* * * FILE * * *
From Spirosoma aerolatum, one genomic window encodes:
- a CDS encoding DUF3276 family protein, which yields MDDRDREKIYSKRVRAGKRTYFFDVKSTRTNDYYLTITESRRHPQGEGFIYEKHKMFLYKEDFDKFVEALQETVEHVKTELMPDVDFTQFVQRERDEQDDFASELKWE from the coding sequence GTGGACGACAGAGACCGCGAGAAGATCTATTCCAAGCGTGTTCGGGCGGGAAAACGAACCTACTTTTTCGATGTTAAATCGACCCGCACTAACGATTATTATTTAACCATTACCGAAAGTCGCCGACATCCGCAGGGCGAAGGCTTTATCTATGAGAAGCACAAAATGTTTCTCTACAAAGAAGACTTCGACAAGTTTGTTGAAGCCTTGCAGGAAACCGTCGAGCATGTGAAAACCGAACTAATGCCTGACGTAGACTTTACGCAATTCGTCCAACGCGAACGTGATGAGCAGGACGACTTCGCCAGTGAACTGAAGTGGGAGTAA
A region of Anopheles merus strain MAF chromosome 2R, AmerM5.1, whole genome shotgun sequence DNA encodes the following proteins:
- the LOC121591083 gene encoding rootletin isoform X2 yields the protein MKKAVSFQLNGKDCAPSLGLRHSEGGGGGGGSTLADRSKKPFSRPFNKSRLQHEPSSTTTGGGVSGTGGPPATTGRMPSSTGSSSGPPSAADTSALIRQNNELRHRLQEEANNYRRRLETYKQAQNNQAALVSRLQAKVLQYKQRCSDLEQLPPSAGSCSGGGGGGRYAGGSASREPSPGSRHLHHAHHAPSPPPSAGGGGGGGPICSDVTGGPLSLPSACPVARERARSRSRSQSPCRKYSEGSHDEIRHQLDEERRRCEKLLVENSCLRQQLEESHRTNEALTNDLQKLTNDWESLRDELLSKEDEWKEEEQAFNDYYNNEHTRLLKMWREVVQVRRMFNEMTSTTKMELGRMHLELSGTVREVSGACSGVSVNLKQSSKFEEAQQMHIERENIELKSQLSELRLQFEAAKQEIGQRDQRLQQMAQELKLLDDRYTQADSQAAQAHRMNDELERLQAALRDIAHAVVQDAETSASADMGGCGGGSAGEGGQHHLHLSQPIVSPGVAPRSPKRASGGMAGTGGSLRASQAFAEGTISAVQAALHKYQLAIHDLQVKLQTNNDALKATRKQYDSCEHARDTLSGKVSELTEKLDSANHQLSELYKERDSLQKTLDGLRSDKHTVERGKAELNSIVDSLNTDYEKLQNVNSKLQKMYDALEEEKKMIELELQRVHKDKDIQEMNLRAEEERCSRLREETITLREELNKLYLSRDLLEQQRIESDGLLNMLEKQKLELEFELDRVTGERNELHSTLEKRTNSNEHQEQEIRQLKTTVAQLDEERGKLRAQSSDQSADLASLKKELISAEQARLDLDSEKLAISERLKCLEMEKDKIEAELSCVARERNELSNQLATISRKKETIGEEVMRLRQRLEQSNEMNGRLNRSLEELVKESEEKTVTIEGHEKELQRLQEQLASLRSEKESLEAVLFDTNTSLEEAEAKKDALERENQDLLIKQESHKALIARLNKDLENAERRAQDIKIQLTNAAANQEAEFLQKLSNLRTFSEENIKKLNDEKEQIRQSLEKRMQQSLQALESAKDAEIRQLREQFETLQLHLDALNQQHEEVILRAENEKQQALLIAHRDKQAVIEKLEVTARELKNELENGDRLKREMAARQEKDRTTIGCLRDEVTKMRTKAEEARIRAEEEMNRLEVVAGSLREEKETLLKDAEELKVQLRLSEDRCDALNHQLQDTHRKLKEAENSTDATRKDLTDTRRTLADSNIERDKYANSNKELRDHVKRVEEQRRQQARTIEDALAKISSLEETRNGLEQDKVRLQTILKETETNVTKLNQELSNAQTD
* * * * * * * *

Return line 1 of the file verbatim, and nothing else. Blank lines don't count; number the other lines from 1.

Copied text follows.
From Spirosoma aerolatum, one genomic window encodes: